Sleep apnoea and cardiovascular outcomes after coronary artery bypass grafting.

Patients with advanced coronary artery disease are referred for coronary artery bypass grafting (CABG) and it remains unknown if sleep apnoea is a risk marker. We evaluated the association between sleep apnoea and major adverse cardiac and cerebrovascular events (MACCE) in patients undergoing non-emergent CABG.This was a prospective cohort study conducted between November 2013 and December 2018. Patients from four public hospitals referred to a tertiary cardiac centre for non-emergent CABG were recruited for an overnight sleep study using a wrist-worn Watch-PAT 200 device prior to CABG.Among the 1007 patients who completed the study, sleep apnoea (defined as apnoea-hypopnoea index ≥15 events per hour) was diagnosed in 513 patients (50.9%). Over a mean follow-up period of 2.1 years, 124 patients experienced the four-component MACCE (2-year cumulative incidence estimate, 11.3%). There was a total of 33 cardiac deaths (2.5%), 42 non-fatal myocardial infarctions (3.7%), 50 non-fatal strokes (4.9%) and 36 unplanned revascularisations (3.2%). The crude incidence of MACCE was higher in the sleep apnoea group than the non-sleep apnoea group (2-year estimate, 14.7% vs 7.8%; p=0.002). Sleep apnoea predicted the incidence of MACCE in unadjusted Cox regression analysis (HR 1.69; 95% CI 1.18 to 2.43), and remained statistically significant (adjusted HR 1.57; 95% CI 1.09 to 2.25), after adjustment for age, sex, body mass index, left ventricular ejection fraction, diabetes mellitus, hypertension, chronic kidney disease and excessive daytime sleepiness.Sleep apnoea is independently associated with increased MACCE in patients undergoing CABG.NCT02701504.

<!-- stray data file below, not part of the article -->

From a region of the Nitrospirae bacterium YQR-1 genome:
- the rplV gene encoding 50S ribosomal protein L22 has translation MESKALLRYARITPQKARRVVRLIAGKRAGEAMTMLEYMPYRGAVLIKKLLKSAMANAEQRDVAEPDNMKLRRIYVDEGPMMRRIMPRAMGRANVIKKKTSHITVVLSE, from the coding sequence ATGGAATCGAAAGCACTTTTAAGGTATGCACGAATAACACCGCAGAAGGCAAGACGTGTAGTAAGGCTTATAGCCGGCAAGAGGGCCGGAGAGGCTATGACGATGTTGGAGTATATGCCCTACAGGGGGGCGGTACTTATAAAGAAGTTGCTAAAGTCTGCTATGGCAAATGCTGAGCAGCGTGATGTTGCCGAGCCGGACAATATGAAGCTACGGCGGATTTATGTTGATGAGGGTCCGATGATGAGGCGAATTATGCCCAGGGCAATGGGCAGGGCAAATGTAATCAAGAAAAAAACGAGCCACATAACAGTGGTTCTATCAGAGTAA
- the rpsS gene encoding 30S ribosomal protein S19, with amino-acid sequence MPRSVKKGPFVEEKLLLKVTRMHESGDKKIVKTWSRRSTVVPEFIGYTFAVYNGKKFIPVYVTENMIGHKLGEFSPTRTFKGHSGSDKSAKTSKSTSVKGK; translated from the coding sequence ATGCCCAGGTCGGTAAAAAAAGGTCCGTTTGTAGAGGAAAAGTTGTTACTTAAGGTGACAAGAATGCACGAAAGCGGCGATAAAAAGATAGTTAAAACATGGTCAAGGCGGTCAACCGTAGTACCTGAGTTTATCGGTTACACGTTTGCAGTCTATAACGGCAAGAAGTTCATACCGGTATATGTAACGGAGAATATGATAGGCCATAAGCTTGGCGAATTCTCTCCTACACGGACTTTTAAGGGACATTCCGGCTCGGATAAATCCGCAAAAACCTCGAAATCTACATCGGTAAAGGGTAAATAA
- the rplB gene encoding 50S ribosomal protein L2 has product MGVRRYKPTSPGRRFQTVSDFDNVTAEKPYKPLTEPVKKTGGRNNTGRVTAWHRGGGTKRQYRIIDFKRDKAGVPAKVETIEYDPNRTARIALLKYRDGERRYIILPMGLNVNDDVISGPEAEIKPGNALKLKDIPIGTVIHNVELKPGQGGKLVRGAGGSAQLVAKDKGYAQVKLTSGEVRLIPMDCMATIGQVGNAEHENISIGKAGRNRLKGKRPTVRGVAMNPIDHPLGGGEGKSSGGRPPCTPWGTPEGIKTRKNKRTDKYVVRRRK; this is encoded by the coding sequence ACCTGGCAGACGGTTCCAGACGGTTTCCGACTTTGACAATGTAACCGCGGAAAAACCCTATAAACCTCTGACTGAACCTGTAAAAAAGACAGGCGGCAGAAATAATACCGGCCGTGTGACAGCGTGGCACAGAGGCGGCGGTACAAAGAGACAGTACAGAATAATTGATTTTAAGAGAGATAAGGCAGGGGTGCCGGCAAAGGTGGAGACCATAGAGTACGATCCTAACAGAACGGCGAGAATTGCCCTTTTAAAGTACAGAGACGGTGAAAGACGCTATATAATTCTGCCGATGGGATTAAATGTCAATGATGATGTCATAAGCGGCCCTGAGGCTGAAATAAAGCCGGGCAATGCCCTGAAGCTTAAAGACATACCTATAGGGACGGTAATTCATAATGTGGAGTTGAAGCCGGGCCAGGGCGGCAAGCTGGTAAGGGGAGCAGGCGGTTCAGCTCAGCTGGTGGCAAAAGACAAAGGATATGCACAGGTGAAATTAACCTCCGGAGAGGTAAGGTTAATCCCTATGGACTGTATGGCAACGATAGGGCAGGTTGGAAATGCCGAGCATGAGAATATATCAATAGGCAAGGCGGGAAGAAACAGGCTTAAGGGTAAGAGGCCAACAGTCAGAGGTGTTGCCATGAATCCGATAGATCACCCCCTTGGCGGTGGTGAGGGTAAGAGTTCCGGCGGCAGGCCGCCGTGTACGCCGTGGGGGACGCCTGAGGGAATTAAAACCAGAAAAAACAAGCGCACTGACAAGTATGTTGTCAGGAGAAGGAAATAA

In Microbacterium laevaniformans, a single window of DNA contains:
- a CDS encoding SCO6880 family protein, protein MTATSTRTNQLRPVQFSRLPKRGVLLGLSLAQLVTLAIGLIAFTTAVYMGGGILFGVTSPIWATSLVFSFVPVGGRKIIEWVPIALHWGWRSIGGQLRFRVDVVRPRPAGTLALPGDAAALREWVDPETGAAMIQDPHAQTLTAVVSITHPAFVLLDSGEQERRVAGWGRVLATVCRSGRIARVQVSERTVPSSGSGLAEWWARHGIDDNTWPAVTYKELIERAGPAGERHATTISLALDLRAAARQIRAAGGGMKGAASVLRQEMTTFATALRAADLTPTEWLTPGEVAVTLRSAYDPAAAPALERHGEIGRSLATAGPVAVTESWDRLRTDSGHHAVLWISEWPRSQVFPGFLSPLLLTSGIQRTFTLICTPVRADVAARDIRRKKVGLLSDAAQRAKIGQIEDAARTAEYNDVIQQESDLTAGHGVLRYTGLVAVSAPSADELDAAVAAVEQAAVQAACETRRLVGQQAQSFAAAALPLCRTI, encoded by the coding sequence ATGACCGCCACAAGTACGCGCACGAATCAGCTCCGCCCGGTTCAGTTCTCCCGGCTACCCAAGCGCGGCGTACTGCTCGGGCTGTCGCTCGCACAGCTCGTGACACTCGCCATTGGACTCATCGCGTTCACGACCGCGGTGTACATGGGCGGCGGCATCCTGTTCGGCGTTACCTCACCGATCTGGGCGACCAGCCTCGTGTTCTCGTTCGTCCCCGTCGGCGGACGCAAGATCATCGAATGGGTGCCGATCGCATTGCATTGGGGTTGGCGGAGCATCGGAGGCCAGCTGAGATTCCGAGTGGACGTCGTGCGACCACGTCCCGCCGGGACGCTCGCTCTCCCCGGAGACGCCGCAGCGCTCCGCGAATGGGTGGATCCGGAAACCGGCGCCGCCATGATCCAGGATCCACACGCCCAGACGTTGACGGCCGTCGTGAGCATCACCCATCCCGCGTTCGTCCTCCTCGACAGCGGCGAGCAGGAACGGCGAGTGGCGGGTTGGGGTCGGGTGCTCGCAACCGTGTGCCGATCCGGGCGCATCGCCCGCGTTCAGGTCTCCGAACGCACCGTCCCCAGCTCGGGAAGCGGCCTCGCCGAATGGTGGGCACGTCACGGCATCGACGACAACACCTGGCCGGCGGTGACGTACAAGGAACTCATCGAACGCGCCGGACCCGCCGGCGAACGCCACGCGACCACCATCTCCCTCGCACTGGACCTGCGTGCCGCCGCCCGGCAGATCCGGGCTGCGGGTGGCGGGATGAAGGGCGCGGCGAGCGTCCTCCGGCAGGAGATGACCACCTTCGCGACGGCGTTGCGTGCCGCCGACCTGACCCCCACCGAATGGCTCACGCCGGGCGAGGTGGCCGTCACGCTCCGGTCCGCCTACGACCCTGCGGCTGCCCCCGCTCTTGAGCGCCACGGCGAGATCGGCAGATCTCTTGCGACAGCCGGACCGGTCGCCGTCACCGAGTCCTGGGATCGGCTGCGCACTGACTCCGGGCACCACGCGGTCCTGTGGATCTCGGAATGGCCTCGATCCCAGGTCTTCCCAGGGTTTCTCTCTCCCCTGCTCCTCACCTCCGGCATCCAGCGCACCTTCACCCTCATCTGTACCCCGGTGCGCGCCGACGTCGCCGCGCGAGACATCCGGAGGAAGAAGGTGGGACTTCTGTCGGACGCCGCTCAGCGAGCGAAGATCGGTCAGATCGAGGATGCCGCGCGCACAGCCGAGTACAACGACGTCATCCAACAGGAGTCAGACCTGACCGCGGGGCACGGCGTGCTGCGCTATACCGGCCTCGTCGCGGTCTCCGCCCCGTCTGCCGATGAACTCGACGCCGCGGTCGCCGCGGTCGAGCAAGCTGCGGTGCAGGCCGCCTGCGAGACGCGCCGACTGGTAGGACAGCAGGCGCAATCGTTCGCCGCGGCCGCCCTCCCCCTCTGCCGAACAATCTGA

Click here to read the full article @ Heart (British Cardiac Society)